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19th Hole

How Jason Sobel got hustled out of $100 by Phil Mickelson

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Are you a Jason Sobel fan? The longtime scribe — ex-Golf Channel, ex-ESPN, now writing for the Action Network — is not without his detractors. If you find yourself outside the ropes in this gallery, then you’ll like this story. And if you are a fan of Sobelian writing, well, then you’ll enjoy this story of Phil Mickelson and some seriously square bettors.

As Sobel tells, it, Mickelson rented out a restaurant for players, staffers, and media members the Saturday night of the 2013 Wells Fargo. (Total FIGJAM move: Hosting a party during a tournament…he was leading).

Mickelson had a pay-per-view fight on the TV, and he boldly announced to the room that wagering was encouraged.

Sobel writes after the card started, Mickelson addressed the crowd.

“He explained that the next bout featured Alexander Munoz, a man with the brilliant nickname “El Explosivo,” who counted 28 knockouts among his 36 career victories. He told the room that Munoz would be fighting against Leo Santa Cruz, who was not only 10 years less experienced, but he was moving up a weight class that night to challenge for the super bantamweight title.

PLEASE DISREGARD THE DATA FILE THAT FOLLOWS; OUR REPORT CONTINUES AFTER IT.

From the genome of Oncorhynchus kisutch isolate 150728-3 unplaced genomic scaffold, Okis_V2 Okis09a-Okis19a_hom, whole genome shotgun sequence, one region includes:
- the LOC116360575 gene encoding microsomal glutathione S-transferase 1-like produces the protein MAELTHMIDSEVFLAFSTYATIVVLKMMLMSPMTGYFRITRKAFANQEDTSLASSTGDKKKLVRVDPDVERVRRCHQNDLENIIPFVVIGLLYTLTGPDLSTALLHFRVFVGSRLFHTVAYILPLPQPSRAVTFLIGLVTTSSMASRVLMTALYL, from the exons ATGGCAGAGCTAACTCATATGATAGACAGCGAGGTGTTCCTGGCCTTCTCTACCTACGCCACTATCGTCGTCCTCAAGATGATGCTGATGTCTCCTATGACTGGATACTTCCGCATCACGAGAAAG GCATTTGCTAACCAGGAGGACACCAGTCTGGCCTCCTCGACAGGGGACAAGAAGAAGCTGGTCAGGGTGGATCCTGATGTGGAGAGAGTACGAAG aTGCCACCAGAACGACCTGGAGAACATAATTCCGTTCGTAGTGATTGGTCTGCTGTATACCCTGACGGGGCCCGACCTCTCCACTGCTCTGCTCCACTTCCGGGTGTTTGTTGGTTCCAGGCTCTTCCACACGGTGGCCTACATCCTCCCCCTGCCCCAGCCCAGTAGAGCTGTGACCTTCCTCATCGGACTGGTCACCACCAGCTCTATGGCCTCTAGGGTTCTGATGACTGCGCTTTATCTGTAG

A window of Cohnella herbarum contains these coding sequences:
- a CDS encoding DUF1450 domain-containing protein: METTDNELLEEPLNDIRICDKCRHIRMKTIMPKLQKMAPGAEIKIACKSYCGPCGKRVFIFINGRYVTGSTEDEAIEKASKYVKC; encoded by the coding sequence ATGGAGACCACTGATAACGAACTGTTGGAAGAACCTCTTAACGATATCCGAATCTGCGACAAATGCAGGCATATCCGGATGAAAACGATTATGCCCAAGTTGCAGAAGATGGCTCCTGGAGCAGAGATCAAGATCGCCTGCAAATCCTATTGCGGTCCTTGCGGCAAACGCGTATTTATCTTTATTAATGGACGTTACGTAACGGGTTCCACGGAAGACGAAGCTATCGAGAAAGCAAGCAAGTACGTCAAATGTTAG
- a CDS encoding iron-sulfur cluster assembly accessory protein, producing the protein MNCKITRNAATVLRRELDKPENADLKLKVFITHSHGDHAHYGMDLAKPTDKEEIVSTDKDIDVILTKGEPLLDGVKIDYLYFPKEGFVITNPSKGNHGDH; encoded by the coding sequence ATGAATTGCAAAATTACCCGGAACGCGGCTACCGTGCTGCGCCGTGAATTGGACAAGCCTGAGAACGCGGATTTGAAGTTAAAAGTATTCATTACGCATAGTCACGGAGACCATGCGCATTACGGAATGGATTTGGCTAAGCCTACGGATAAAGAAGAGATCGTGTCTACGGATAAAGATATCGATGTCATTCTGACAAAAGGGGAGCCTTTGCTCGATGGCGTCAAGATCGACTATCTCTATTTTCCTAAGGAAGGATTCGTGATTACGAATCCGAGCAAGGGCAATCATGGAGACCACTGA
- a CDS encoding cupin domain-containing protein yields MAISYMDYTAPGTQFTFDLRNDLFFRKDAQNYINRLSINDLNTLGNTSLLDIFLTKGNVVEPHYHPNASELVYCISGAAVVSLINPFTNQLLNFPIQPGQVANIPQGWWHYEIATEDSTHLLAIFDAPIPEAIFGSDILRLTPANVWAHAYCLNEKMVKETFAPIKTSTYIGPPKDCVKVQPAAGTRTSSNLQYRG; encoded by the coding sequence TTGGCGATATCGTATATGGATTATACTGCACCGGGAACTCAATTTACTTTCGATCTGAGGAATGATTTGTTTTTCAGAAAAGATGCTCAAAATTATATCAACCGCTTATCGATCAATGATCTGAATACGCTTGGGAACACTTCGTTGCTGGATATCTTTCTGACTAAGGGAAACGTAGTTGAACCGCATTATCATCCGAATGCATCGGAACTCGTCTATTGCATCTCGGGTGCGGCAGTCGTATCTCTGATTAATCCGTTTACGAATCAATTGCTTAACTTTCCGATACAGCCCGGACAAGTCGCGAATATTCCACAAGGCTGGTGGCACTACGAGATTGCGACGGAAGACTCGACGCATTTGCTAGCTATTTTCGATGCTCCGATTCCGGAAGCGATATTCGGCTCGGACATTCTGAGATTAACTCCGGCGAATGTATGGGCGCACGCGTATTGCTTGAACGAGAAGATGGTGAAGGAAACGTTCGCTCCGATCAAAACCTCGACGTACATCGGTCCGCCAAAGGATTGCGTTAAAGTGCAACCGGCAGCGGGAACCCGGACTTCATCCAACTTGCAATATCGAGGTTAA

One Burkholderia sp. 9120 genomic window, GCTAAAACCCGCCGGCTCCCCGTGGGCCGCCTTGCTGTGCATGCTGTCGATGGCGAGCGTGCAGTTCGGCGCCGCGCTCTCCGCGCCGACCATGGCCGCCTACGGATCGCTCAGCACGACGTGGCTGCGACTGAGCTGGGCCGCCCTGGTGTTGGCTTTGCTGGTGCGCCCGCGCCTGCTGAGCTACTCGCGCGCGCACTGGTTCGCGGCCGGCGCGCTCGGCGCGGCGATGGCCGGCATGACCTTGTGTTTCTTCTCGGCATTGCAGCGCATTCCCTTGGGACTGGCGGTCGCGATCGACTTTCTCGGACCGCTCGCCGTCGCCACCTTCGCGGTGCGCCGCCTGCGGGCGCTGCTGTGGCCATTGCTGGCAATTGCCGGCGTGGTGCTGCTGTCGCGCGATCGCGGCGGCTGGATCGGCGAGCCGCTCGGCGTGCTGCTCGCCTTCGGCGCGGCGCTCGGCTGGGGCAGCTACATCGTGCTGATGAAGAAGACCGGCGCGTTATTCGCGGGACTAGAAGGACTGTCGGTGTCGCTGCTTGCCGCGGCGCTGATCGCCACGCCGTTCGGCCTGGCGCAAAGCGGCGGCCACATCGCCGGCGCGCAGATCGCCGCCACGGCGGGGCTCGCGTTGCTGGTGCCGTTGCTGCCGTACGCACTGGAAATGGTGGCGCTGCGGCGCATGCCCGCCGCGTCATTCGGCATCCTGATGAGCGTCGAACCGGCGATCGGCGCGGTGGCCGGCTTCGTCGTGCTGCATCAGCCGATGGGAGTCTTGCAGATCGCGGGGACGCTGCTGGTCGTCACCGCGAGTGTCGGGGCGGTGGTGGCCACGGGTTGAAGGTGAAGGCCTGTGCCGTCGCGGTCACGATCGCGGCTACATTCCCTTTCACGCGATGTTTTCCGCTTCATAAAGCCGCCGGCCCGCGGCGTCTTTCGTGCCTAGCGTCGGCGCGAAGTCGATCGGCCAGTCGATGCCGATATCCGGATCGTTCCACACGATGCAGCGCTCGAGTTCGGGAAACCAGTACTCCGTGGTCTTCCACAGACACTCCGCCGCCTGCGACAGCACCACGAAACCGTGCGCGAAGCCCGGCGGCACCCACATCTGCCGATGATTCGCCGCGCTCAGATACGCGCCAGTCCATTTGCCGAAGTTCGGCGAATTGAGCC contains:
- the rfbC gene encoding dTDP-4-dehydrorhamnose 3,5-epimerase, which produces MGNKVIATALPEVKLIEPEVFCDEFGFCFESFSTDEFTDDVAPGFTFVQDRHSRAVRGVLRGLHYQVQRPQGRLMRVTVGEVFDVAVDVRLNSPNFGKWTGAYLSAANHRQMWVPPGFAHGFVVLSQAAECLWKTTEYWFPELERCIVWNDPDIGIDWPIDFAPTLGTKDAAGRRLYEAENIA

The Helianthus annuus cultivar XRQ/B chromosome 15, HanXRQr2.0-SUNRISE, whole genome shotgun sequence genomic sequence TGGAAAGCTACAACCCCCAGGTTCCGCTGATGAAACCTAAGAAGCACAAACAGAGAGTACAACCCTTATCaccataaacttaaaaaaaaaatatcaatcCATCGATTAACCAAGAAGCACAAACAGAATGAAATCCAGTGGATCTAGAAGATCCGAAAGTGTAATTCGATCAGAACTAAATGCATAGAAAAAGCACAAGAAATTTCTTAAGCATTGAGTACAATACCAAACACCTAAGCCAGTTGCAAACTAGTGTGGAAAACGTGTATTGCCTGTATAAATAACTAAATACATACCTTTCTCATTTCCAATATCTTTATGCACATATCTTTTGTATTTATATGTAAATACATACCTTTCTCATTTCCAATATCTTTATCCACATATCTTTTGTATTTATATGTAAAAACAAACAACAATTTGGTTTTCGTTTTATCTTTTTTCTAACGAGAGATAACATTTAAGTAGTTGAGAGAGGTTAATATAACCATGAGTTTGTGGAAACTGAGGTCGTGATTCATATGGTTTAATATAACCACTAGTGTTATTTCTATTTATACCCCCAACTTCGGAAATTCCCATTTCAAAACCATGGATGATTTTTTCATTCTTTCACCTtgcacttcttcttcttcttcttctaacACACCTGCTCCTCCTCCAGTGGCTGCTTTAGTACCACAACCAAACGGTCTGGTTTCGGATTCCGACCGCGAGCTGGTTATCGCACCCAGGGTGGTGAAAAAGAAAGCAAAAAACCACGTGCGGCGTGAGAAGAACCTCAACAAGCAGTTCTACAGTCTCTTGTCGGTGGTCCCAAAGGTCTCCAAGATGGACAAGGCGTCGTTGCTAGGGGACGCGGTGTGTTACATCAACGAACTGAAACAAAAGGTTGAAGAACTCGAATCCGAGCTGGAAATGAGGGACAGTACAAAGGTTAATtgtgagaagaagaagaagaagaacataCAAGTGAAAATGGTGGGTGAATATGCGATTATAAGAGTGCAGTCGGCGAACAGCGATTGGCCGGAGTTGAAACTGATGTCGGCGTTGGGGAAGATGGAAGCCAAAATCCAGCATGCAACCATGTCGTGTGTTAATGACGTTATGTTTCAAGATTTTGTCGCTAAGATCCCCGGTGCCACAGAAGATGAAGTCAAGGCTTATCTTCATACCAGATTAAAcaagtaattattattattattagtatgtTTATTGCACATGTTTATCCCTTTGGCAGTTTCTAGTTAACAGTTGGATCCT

“Then, like an experienced fisherman chumming the waters for his prize catch, Mickelson offered a wager.
“You know,” he said, as if the idea had just suddenly percolated in his mind, “I’m sort of liking this young kid. If anyone wants the favorite, I’ll take that bet at even money.”’

Of course, you already know how this story ends, El Explosivo was anything but, and Mickelson knew it. Anyone dumb enough to bet against Mickelson ended up a little lighter in the wallet.

Sobel, for his part, forked over his $100 to Lefty, who made his rounds picking the pockets of folks who should have known better.

Here’s Sobel’s full story

What do you think, GolfWRX members? Would you have done your due diligence?

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4 Comments

4 Comments

  1. Matt

    May 3, 2018 at 7:21 pm

    Could not have happened to a bigger douche!

  2. Tiger

    May 3, 2018 at 7:04 pm

    Ben, your post sound more like a middle school girl all over the last bit of drama, and that’s exactly how I picture you in life.

  3. Gill Weir

    May 2, 2018 at 9:48 pm

    Who gives a flying bakers fu*k?

  4. Tyler Durden

    May 2, 2018 at 7:50 pm

    Probably had inside information. We know phil loves inside information.

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19th Hole

Hungover Eddie Pepperell is the real winner of The Open

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Eddie Pepperell is never dull. The Englishman’s candor, articulateness, and skill with a pen make him a great follow on Twitter and beyond.

But even given standard Peperellian forthrightness, it was surprising to hear this: Pepperell was hungover during the final round at Carnoustie…a round in which he fired a 4-under 67.

Pepperell finished tied for sixth at 5-under, three strokes behind Francesco Molinari, and he offered this admission in his final-round press conference.